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Risk factors for acute graft-versus-host disease in patients undergoing transplantation with CD34+ selected blood cells from HLA-identical siblings

Alvaro Urbano-Ispizua, Ciril Rozman, Pedro Pimentel, Carlos Solano, Javier de la Rubia, Salut Brunet, Jaime Pérez-Oteyza, Christelle Ferrá, Javier Zuazu, Dolores Caballero, Joan Bargay, Alzira Carvalhais, Jose Luis Dı́ez, Ildefonso Espigado, Adrián Alegre, Montserrat Rovira, Fernando Campilho, Jesús Odriozola, Miguel Angel Sanz, Jordi Sierra, Javier Garcı́a-Conde, Emili Montserrat

Abstract

A study on 315 patients undergoing transplantation with CD34+ selected blood cells from HLA-identical siblings was performed to determine risk factors for acute GVHD (aGVHD). Recipients of a dose of CD34+ cells (× 106/kg) of 2 or less, more than 2 to 4, and more than 4 had a cumulative incidence of aGVHD grades I-IV of 21%, 35%, and 43%, respectively (log-rankP = .01); similarly, recipients of a dose of CD3+ cells (× 106/kg) of 0.05 or less, more than 0.05 to 0.1, and more than 0.1 had a cumulative incidence of aGVHD grades I-IV of 18%, 35%, and 44%, respectively (log-rankP = .007). Using a Cox regression model, 4 independent factors for aGVHD I-IV were identified: increased CD34+cell dose (P = .02), increased CD3+ cell dose (P = .02), female patients (P = .01), and higher patient age (> 42 years) (P = .007). This study shows, for the first time in T-cell–depleted transplantations, a positive correlation between the number of CD34+ cells and aGVHD and, also, that the number of CD3+ cells necessary to initiate aGVHD is lower than previously reported.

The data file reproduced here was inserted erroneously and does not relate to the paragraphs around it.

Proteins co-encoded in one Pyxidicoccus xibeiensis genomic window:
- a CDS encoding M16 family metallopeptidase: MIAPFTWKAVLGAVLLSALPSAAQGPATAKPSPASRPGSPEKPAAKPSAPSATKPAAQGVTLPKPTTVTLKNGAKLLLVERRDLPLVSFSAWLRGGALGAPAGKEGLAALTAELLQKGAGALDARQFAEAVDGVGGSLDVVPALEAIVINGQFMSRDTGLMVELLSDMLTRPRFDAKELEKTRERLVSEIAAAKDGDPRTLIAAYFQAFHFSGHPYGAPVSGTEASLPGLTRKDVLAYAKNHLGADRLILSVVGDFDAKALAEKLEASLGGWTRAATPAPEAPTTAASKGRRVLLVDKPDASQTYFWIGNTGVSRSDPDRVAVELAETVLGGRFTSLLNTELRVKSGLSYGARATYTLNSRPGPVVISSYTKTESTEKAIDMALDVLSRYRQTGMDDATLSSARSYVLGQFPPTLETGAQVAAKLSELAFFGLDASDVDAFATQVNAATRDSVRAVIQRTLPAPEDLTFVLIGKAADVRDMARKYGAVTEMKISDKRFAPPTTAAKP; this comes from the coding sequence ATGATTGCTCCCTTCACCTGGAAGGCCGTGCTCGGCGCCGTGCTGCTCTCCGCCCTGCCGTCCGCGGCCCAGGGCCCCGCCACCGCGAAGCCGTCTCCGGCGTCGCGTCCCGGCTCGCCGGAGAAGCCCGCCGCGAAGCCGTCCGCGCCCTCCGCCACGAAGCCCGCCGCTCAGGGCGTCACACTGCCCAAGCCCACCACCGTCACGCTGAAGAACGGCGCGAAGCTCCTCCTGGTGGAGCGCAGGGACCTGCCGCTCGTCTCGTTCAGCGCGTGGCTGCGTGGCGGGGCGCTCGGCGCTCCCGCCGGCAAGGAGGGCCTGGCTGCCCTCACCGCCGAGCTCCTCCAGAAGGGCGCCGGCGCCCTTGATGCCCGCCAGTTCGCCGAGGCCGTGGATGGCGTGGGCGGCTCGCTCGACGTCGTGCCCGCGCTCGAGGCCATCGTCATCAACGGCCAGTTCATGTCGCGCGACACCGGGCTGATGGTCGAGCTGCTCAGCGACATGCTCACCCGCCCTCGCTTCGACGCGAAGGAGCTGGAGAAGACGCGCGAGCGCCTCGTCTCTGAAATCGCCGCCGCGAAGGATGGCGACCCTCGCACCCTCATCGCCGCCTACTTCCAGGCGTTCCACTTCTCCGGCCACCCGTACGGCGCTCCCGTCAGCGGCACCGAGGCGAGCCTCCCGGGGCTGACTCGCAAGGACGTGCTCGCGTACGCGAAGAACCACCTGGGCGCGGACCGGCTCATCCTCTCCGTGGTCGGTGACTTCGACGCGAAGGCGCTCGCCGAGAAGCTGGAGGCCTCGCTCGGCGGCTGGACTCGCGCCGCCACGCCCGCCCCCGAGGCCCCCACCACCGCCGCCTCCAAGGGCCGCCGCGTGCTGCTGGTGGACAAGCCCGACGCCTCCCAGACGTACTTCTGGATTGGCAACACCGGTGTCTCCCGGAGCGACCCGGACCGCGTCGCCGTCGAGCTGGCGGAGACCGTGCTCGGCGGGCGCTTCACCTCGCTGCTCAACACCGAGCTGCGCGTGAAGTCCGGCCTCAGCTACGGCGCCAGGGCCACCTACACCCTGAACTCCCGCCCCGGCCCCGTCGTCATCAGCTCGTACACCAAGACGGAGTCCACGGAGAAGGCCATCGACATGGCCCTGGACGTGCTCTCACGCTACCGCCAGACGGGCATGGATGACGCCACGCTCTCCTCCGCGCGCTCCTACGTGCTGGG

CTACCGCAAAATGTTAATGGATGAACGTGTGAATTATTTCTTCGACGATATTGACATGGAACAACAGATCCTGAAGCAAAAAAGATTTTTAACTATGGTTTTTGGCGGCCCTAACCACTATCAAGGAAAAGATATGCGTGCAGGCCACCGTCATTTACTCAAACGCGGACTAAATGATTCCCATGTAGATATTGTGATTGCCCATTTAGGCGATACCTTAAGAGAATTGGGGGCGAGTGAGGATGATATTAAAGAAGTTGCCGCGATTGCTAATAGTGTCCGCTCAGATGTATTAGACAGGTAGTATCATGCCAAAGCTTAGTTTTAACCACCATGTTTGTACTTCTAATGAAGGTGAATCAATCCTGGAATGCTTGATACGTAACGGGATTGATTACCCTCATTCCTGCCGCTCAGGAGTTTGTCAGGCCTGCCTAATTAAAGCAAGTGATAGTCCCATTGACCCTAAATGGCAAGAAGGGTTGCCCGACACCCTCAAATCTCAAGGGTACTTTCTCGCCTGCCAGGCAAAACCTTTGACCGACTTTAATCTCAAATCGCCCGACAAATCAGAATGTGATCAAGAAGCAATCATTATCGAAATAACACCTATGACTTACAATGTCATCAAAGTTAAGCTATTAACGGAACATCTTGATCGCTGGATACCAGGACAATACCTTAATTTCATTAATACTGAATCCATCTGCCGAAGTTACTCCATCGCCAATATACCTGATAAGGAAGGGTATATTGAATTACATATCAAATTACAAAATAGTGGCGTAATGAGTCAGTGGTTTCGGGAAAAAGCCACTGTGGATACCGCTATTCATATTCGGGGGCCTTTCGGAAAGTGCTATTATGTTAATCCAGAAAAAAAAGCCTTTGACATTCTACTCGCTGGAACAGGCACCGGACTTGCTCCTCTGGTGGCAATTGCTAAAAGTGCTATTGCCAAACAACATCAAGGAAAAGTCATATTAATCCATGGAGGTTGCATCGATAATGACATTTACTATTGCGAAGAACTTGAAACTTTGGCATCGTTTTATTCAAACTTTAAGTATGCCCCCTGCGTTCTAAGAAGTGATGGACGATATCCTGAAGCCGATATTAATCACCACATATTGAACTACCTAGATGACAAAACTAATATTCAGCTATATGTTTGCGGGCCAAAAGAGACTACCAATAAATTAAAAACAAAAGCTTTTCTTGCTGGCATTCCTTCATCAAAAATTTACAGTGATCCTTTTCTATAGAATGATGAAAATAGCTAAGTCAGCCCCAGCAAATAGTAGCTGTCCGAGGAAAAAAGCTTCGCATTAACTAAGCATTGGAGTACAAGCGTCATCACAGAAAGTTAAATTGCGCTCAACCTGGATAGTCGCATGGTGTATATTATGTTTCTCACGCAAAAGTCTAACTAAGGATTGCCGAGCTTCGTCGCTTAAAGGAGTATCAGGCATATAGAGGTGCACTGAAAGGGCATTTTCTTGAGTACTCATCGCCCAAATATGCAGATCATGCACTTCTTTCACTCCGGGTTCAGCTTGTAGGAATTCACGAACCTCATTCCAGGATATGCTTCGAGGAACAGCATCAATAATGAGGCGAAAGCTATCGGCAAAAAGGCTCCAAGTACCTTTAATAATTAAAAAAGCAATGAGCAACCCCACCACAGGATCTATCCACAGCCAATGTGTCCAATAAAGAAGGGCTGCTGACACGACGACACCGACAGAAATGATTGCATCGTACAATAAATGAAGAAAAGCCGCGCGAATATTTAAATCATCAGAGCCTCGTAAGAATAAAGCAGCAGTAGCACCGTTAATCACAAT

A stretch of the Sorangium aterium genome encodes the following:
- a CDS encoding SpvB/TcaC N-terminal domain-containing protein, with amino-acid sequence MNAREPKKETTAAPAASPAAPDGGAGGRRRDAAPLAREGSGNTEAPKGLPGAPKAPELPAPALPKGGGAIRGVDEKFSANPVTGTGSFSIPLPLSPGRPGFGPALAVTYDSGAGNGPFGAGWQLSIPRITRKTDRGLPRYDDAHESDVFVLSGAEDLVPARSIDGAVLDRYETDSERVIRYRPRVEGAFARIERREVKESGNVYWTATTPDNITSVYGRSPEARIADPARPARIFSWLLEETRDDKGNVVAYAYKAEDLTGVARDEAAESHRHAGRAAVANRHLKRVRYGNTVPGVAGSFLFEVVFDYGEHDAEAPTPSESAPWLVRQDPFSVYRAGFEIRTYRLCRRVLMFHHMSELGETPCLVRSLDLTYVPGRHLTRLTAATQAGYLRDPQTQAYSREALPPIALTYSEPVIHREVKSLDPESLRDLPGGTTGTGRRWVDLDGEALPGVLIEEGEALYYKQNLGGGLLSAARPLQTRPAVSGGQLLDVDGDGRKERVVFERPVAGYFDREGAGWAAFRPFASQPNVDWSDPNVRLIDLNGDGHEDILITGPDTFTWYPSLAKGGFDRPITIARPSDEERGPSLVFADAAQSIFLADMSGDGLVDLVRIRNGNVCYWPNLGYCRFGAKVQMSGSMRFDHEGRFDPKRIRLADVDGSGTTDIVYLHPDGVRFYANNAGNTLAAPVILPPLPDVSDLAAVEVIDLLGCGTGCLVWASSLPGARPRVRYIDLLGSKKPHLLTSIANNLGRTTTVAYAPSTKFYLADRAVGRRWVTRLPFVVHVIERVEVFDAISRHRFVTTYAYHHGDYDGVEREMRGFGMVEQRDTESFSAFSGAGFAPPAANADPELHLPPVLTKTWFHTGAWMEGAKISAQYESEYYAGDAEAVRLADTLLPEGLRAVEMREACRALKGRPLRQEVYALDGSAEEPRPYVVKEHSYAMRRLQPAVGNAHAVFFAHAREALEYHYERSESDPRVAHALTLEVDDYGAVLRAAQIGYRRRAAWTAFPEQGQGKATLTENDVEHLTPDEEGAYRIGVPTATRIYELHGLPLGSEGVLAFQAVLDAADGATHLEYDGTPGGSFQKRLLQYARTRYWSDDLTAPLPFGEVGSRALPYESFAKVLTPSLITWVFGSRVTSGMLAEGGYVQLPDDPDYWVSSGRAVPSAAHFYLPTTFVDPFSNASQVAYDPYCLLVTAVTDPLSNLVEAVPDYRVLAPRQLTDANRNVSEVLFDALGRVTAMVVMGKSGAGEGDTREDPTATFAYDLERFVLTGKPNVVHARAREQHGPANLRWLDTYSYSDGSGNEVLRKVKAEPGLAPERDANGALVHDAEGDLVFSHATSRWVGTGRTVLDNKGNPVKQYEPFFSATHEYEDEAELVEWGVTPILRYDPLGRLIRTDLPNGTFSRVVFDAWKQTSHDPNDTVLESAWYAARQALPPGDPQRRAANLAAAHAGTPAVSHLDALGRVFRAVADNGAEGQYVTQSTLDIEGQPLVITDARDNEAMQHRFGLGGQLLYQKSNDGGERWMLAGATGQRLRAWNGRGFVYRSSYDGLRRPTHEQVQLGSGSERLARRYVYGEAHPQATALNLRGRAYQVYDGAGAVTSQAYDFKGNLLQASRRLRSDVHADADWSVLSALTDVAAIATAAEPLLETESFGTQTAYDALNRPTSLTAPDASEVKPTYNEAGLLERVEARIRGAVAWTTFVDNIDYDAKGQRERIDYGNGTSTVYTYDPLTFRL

Introduction

Acute graft-versus-host disease (aGVHD) is a major cause of morbidity and mortality after allogeneic stem cell transplantation.1 2 Although widely accepted risk factors for aGVHD have been identified in patients receiving unmodified grafts,3-6 these parameters may not have the same predictive value in patients receiving a graft in which donor T cells, the major determinant of GVHD, have been depleted. The isolation of risk factors for aGVHD in T-cell–depleted transplantations could be useful to identify individual patients at a high probability of developing this complication. The present study was directed at identifying factors predictive of aGVHD in 315 adult patients receiving an HLA-identical sibling transplantation of granulocyte colony-stimulating factor–mobilized peripheral blood progenitor cells T-cell depleted by means of CD34+ selection (allo-PBT/CD34+). We observed a strong association between the incidence of aGVHD and 2 controllable variables: the number of CD34+ and CD3+ cells infused.

Study design